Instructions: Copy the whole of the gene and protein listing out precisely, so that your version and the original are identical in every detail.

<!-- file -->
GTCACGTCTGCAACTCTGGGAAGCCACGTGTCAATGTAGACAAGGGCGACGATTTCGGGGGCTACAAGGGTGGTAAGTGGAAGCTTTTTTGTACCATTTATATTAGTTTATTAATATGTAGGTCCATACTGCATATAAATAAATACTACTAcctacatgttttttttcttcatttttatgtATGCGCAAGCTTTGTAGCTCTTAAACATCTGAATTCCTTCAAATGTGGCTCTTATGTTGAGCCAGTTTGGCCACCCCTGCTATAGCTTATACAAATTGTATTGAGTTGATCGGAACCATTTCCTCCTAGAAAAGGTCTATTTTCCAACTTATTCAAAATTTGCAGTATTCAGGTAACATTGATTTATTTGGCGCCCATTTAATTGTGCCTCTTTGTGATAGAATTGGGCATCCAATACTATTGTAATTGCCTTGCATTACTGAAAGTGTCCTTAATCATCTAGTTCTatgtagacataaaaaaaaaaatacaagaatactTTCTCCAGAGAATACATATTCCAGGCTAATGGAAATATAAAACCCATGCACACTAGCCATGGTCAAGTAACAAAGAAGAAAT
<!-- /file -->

GTCACGTCTGCAACTCTGGGAAGCCACGTGTCAATGTAGACAAGGGCGACGATTTCGGGGGCTACAAGGGTGGTAAGTGGAAGCTTTTTTGTACCATTTATATTAGTTTATTAATATGTAGGTCCATACTGCATATAAATAAATACTACTAcctacatgttttttttcttcatttttatgtATGCGCAAGCTTTGTAGCTCTTAAACATCTGAATTCCTTCAAATGTGGCTCTTATGTTGAGCCAGTTTGGCCACCCCTGCTATAGCTTATACAAATTGTATTGAGTTGATCGGAACCATTTCCTCCTAGAAAAGGTCTATTTTCCAACTTATTCAAAATTTGCAGTATTCAGGTAACATTGATTTATTTGGCGCCCATTTAATTGTGCCTCTTTGTGATAGAATTGGGCATCCAATACTATTGTAATTGCCTTGCATTACTGAAAGTGTCCTTAATCATCTAGTTCTatgtagacataaaaaaaaaaatacaagaatactTTCTCCAGAGAATACATATTCCAGGCTAATGGAAATATAAAACCCATGCACACTAGCCATGGTCAAGTAACAAAGAAGAAAT